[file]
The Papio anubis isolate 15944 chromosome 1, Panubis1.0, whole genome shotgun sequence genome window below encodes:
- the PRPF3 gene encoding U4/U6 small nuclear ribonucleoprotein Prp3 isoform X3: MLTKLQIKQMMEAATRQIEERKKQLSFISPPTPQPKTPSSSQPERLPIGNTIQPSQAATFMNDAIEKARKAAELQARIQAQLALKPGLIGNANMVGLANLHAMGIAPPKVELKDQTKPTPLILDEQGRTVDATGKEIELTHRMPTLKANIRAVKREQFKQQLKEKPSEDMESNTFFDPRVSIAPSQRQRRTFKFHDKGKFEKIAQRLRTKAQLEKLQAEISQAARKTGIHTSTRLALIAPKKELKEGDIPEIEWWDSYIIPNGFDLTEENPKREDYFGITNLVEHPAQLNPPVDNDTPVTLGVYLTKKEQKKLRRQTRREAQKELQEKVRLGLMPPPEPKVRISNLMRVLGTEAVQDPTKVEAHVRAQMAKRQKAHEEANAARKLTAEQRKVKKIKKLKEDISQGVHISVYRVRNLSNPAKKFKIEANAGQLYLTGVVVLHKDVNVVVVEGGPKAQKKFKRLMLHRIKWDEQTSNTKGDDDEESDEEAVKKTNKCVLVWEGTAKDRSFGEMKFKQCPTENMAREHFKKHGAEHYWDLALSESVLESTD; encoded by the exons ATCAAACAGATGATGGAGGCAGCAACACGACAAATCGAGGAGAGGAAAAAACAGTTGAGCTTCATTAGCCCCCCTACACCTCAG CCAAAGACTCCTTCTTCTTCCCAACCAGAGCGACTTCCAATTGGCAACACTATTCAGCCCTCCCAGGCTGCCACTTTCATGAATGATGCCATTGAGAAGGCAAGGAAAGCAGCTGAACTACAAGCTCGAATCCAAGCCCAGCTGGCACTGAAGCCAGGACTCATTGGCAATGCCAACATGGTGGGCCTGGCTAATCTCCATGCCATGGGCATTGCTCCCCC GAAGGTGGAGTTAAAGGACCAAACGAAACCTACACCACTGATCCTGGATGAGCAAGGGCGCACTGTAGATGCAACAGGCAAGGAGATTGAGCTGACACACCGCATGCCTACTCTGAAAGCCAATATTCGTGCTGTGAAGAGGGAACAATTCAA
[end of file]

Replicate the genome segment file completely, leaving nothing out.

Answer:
The Papio anubis isolate 15944 chromosome 1, Panubis1.0, whole genome shotgun sequence genome window below encodes:
- the PRPF3 gene encoding U4/U6 small nuclear ribonucleoprotein Prp3 isoform X3: MLTKLQIKQMMEAATRQIEERKKQLSFISPPTPQPKTPSSSQPERLPIGNTIQPSQAATFMNDAIEKARKAAELQARIQAQLALKPGLIGNANMVGLANLHAMGIAPPKVELKDQTKPTPLILDEQGRTVDATGKEIELTHRMPTLKANIRAVKREQFKQQLKEKPSEDMESNTFFDPRVSIAPSQRQRRTFKFHDKGKFEKIAQRLRTKAQLEKLQAEISQAARKTGIHTSTRLALIAPKKELKEGDIPEIEWWDSYIIPNGFDLTEENPKREDYFGITNLVEHPAQLNPPVDNDTPVTLGVYLTKKEQKKLRRQTRREAQKELQEKVRLGLMPPPEPKVRISNLMRVLGTEAVQDPTKVEAHVRAQMAKRQKAHEEANAARKLTAEQRKVKKIKKLKEDISQGVHISVYRVRNLSNPAKKFKIEANAGQLYLTGVVVLHKDVNVVVVEGGPKAQKKFKRLMLHRIKWDEQTSNTKGDDDEESDEEAVKKTNKCVLVWEGTAKDRSFGEMKFKQCPTENMAREHFKKHGAEHYWDLALSESVLESTD; encoded by the exons ATCAAACAGATGATGGAGGCAGCAACACGACAAATCGAGGAGAGGAAAAAACAGTTGAGCTTCATTAGCCCCCCTACACCTCAG CCAAAGACTCCTTCTTCTTCCCAACCAGAGCGACTTCCAATTGGCAACACTATTCAGCCCTCCCAGGCTGCCACTTTCATGAATGATGCCATTGAGAAGGCAAGGAAAGCAGCTGAACTACAAGCTCGAATCCAAGCCCAGCTGGCACTGAAGCCAGGACTCATTGGCAATGCCAACATGGTGGGCCTGGCTAATCTCCATGCCATGGGCATTGCTCCCCC GAAGGTGGAGTTAAAGGACCAAACGAAACCTACACCACTGATCCTGGATGAGCAAGGGCGCACTGTAGATGCAACAGGCAAGGAGATTGAGCTGACACACCGCATGCCTACTCTGAAAGCCAATATTCGTGCTGTGAAGAGGGAACAATTCAA